Here’s What the Supreme Court’s Latest Ruling Means for Mail-in Voting in Pennsylvania

FILE - In this Wednesday, Nov. 4, 2020 file photo, Chester County election workers process mail-in and absentee ballots for the 2020 general election in the United States at West Chester University in West Chester. (AP Photo/Matt Slocum)

By Keya Vakil

October 11, 2022

If you plan to vote by mail in Pennsylvania, make sure to date your ballot. While your ballot might still be counted even if you don’t date it, it’s best not to leave it to chance or to the whims of the Supreme Court, which on Tuesday injected confusion into whether undated ballots would be counted in November’s elections.

The US Supreme Court on Tuesday threw a wrench into Pennsylvania’s elections, vacating a lower court’s ruling that had allowed undated mail ballots to be counted in the commonwealth.

The high court’s decision, which comes just four weeks from Election Day, will likely lead to new lawsuits over the issue of undated mail-in ballots and could create a wave of confusion among voters. 

Pennsylvania’s top election official, Secretary of State Leigh Chapman, said Tuesday the Court’s decision was under review and that guidance to counties about how to handle such ballots would be updated if necessary.

Here’s where things stand right now:

Why is this happening?

Under Pennsylvania law, voters are required to write a date on the outer mailing envelope when they return mail-in ballots. In recent years, state courts declared that undated ballots must be rejected, but in May, a federal appeals court ruled that rejecting undated mail ballots was a violation of the Civil Rights Act.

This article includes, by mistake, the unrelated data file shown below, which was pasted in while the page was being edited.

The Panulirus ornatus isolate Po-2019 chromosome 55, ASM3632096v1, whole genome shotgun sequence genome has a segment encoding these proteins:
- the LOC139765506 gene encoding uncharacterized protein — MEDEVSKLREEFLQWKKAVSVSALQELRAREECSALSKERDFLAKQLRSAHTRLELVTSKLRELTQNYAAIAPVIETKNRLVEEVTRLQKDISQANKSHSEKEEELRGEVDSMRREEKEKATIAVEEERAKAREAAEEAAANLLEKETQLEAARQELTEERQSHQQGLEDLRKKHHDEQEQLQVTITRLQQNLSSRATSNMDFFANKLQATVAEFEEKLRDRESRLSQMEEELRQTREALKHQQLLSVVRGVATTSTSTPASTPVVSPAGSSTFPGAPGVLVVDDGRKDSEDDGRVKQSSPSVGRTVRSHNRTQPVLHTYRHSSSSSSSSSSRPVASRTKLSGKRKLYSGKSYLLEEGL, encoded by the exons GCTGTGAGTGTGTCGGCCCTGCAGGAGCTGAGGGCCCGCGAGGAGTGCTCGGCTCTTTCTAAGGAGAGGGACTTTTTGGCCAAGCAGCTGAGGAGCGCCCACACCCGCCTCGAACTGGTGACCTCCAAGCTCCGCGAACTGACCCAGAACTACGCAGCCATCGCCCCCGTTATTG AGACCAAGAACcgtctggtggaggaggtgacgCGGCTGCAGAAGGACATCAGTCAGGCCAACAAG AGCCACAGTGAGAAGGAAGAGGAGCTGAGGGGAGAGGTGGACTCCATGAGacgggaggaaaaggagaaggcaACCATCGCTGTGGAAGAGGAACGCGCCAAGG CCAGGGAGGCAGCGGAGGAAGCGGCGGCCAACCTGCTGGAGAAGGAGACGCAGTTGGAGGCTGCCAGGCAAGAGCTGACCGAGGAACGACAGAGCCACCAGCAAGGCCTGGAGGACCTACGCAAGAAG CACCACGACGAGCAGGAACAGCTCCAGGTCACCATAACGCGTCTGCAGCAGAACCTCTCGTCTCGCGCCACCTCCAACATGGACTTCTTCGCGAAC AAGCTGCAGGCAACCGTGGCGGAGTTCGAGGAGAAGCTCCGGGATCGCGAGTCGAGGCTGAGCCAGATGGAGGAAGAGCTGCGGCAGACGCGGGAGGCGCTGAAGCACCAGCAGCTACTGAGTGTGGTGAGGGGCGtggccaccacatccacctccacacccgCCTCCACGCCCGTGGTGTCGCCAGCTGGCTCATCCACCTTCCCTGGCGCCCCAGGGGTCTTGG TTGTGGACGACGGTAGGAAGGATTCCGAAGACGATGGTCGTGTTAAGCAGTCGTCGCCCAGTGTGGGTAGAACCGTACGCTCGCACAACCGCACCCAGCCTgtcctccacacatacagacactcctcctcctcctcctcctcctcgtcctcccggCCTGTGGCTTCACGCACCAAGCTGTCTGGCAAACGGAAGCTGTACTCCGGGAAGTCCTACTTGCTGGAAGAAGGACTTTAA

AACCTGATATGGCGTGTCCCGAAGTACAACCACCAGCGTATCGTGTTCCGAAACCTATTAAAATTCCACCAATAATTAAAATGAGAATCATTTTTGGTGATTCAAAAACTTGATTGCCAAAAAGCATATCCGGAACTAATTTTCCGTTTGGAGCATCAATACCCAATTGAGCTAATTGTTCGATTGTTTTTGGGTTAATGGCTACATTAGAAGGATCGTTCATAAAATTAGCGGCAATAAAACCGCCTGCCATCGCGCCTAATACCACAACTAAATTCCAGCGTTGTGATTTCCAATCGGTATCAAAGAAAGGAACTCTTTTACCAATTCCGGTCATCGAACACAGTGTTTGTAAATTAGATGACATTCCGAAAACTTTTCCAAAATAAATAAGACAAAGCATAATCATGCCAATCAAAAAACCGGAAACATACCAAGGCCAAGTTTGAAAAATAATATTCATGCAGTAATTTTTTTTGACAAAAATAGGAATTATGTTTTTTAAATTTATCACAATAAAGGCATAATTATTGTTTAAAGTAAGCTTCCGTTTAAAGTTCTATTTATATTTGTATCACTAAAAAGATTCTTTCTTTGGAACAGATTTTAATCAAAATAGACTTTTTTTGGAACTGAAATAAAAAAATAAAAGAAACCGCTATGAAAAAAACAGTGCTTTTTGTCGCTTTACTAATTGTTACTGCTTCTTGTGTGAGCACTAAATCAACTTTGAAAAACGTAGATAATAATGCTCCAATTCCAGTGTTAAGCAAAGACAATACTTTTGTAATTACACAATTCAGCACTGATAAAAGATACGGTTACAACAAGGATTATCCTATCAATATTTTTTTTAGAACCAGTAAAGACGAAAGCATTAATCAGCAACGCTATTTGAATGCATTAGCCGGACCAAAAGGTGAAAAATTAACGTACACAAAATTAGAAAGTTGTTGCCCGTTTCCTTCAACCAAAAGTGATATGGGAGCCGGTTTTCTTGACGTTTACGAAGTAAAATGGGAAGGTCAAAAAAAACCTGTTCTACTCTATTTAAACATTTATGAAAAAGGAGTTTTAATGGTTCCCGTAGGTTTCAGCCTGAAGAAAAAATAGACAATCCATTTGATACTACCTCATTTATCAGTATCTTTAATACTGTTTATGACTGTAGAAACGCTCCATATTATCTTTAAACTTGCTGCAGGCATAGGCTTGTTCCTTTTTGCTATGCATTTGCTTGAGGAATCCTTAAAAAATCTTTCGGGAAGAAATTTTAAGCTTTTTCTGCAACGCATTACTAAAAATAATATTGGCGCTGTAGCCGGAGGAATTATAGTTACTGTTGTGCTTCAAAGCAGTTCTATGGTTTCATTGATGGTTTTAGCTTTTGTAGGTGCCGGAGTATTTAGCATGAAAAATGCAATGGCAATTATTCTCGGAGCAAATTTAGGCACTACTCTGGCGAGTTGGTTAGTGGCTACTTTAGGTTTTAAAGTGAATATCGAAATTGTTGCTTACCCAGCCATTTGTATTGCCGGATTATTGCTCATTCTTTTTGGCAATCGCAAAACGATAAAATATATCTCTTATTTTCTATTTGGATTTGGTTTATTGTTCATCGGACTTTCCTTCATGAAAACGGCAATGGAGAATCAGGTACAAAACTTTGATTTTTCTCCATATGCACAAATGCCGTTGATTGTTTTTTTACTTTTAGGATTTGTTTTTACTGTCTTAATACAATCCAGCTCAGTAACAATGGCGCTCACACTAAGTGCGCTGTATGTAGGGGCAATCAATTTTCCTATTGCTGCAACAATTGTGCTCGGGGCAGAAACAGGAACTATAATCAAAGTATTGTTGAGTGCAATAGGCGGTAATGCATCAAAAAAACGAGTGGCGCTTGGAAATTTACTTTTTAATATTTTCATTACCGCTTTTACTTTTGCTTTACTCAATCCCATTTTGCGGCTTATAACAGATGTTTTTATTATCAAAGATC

That decision came in a case surrounding just 257 undated mail ballots from Lehigh County in last year’s election. Republicans demanded that all undated mail-in ballots be thrown out, while Democrats fought to have them counted. 

The appeals court’s ruling led to a new legal fight over undated ballots cast during the Republican Senate primary in Pennsylvania, which mushroomed into a larger battle that culminated with the Commonwealth Court ruling in August that undated ballots should be counted

Tuesday’s ruling from the US Supreme Court does not directly render undated mail-in ballots invalid, but it means that the Commonwealth Court’s ruling is likely to be challenged in court, possibly as early as this week, which could ultimately lead to changes in voting rules ahead of November’s elections in Pennsylvania.

I’m confused, what does this mean?

If you plan to vote by mail, make sure to date your ballot. 

While your ballot might still be counted even if you don’t date it, it’s best not to leave it to chance or to the whims of the Supreme Court. 


  • Keya Vakil

    Keya Vakil is the deputy political editor at COURIER. He previously worked as a researcher in the film industry and dabbled in the political world.

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